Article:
In every content area, teachers are asked to cover far more content and help students develop more skills than ever before. Add to that mix the need to teach things like digital citizenship, non-subject specific skills like collaboration and critical thinking, and technological proficiency, and you have a Sisyphean task.
The traditional answer to this problem is just assigning extra practice and content as homework. But that just takes a problem for teachers and passes it on to students and parents. That isn’t a solution.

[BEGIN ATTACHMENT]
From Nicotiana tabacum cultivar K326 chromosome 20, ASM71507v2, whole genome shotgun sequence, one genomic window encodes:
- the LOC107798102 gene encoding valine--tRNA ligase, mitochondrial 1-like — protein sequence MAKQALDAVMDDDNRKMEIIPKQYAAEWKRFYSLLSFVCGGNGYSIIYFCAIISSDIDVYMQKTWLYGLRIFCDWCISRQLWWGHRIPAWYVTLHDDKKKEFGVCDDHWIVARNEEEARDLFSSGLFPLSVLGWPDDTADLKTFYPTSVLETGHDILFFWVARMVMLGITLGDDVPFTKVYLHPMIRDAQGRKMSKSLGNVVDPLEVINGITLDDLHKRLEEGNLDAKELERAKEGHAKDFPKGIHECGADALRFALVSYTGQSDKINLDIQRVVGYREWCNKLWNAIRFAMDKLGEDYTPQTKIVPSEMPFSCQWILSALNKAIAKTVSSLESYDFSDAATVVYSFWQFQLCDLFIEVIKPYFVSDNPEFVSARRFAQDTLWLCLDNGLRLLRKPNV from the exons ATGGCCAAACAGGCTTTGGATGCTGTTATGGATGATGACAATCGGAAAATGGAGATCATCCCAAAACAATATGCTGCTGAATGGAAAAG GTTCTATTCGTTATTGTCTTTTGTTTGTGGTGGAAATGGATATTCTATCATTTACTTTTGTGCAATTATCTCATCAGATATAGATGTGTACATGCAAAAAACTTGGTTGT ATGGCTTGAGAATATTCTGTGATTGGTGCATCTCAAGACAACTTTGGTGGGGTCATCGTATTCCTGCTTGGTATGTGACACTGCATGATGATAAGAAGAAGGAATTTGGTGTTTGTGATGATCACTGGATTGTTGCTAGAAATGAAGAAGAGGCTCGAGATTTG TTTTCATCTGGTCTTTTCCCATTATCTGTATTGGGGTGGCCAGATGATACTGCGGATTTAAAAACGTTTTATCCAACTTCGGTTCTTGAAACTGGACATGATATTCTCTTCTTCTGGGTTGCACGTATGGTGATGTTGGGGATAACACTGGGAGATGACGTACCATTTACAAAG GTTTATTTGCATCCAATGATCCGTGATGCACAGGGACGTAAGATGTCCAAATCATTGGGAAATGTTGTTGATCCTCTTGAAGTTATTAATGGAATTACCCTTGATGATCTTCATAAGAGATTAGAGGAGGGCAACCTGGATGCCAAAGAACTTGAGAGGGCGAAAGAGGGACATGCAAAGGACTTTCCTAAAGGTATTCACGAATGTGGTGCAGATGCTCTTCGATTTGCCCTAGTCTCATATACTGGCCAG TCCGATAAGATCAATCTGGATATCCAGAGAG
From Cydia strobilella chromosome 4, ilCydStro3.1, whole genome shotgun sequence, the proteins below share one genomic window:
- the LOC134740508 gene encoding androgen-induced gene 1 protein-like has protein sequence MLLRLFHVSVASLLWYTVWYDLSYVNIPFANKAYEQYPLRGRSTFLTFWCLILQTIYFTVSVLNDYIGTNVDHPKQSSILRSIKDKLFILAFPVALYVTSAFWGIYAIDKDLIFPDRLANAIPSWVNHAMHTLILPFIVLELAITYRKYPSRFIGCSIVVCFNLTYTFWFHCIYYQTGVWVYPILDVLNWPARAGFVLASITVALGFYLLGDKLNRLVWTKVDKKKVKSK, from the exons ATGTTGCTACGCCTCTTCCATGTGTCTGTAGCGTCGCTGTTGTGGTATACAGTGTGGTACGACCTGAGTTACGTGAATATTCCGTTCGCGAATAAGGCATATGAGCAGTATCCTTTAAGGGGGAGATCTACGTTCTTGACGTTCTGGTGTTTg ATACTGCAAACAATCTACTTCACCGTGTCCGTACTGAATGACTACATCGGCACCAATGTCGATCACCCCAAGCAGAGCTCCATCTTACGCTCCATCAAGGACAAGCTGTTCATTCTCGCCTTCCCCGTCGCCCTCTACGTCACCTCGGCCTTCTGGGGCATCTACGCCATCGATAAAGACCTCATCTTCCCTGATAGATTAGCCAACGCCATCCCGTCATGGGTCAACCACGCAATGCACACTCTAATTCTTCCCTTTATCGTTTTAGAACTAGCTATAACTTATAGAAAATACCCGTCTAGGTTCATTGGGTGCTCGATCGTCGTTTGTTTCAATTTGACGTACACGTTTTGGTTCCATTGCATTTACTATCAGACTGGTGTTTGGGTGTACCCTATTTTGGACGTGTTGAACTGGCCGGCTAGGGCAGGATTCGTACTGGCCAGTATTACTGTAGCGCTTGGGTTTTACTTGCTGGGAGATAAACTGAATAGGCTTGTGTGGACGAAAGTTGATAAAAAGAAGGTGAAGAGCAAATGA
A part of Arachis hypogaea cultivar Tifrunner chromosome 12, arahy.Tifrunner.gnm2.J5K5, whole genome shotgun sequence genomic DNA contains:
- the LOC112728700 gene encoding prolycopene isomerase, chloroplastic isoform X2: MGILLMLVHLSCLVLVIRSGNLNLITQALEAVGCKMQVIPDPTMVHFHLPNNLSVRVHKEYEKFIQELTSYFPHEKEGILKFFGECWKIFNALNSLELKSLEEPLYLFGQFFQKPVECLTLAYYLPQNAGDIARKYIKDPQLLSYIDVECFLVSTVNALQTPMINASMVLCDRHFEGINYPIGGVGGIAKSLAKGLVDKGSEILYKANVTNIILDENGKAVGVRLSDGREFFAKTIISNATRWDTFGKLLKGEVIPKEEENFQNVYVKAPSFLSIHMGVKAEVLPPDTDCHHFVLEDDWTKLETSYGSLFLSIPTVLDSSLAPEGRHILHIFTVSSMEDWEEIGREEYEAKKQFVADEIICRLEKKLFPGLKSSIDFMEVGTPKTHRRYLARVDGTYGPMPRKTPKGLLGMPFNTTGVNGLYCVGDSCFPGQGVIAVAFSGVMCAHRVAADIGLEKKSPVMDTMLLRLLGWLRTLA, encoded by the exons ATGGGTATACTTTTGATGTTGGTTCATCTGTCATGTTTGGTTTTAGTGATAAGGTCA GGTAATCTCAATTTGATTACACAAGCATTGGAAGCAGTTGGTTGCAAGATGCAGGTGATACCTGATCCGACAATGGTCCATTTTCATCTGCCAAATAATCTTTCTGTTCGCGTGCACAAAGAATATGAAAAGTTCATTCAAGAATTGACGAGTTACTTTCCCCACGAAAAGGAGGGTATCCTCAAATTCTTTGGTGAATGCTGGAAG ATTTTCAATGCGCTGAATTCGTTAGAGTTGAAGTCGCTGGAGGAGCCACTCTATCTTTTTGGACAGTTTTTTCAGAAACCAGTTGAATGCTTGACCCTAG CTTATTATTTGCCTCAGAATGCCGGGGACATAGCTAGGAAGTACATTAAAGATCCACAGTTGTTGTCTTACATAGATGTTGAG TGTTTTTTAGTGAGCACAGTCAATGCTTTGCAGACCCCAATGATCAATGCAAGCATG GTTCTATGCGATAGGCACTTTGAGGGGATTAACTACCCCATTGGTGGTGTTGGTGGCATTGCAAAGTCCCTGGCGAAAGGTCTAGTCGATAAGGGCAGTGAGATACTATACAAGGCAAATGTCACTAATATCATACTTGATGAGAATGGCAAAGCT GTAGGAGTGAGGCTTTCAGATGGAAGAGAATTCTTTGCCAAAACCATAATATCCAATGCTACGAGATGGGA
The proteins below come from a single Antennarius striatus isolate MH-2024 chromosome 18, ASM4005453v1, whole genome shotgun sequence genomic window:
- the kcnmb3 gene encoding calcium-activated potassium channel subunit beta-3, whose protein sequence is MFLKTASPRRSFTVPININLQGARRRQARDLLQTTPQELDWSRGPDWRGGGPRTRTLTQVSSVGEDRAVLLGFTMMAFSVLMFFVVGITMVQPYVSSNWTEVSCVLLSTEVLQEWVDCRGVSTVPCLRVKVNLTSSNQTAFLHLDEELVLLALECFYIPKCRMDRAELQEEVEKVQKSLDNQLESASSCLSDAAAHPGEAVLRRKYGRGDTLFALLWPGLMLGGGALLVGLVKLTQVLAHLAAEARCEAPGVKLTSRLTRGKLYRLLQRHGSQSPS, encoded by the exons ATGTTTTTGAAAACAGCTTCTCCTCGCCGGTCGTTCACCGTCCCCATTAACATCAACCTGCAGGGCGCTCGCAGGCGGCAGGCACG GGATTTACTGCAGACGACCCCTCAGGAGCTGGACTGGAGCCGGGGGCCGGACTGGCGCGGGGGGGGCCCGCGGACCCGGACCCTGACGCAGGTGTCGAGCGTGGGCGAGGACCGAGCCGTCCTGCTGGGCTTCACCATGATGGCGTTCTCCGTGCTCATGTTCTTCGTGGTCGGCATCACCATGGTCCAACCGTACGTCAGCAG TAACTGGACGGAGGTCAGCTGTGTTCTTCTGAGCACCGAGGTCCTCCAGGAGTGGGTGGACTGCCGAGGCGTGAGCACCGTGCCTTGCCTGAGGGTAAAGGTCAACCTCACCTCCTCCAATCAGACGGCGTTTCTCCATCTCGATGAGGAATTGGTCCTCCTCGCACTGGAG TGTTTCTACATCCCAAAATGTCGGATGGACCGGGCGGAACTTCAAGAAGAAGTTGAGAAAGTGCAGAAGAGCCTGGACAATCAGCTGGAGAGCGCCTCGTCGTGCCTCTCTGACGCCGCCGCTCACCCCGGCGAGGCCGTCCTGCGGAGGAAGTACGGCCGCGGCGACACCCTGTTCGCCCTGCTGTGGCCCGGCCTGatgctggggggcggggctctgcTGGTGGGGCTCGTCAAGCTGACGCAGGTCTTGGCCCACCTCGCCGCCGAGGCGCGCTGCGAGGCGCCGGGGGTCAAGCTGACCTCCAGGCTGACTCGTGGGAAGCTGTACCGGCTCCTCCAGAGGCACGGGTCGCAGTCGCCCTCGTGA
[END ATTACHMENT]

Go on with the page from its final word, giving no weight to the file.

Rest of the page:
The solution is to do less. It’s not a popular solution, but it IS a practical one.
For each unit, I choose the information that I think is most real-world, helpful and relevant to my students. Then, I decide what skills would be most appropriate and design the unit around those skills and that content. The last thing to decide is what the final for the unit will be. In my class, the final product often includes puppets and a project.
The most important thing is that I make the scope of the unit something I can achieve using ONLY face-to-face class time. What would traditionally be assigned as homework is just not included. Period.
Let’s look at a practical example from my own classroom.